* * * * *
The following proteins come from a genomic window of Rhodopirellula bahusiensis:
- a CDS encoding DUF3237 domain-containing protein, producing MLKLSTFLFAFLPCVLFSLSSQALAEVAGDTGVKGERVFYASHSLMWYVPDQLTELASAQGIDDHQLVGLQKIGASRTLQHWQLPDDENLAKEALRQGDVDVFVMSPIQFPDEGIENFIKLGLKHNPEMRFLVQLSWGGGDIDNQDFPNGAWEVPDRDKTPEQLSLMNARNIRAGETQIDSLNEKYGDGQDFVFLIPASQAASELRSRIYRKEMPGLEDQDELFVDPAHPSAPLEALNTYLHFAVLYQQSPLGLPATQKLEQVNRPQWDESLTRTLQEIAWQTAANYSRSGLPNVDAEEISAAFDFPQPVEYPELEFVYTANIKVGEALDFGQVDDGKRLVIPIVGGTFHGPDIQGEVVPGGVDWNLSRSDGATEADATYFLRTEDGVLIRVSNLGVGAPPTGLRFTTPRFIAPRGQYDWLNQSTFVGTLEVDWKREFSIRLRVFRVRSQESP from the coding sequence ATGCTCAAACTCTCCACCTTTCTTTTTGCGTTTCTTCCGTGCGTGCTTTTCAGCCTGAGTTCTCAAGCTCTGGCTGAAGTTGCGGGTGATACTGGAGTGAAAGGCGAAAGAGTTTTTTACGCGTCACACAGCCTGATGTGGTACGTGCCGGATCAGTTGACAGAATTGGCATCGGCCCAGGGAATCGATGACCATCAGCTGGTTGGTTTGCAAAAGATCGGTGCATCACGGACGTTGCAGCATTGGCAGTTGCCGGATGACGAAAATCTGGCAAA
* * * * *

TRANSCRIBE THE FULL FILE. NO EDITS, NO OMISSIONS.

The following proteins come from a genomic window of Rhodopirellula bahusiensis:
- a CDS encoding DUF3237 domain-containing protein, producing MLKLSTFLFAFLPCVLFSLSSQALAEVAGDTGVKGERVFYASHSLMWYVPDQLTELASAQGIDDHQLVGLQKIGASRTLQHWQLPDDENLAKEALRQGDVDVFVMSPIQFPDEGIENFIKLGLKHNPEMRFLVQLSWGGGDIDNQDFPNGAWEVPDRDKTPEQLSLMNARNIRAGETQIDSLNEKYGDGQDFVFLIPASQAASELRSRIYRKEMPGLEDQDELFVDPAHPSAPLEALNTYLHFAVLYQQSPLGLPATQKLEQVNRPQWDESLTRTLQEIAWQTAANYSRSGLPNVDAEEISAAFDFPQPVEYPELEFVYTANIKVGEALDFGQVDDGKRLVIPIVGGTFHGPDIQGEVVPGGVDWNLSRSDGATEADATYFLRTEDGVLIRVSNLGVGAPPTGLRFTTPRFIAPRGQYDWLNQSTFVGTLEVDWKREFSIRLRVFRVRSQESP from the coding sequence ATGCTCAAACTCTCCACCTTTCTTTTTGCGTTTCTTCCGTGCGTGCTTTTCAGCCTGAGTTCTCAAGCTCTGGCTGAAGTTGCGGGTGATACTGGAGTGAAAGGCGAAAGAGTTTTTTACGCGTCACACAGCCTGATGTGGTACGTGCCGGATCAGTTGACAGAATTGGCATCGGCCCAGGGAATCGATGACCATCAGCTGGTTGGTTTGCAAAAGATCGGTGCATCACGGACGTTGCAGCATTGGCAGTTGCCGGATGACGAAAATCTGGCAAA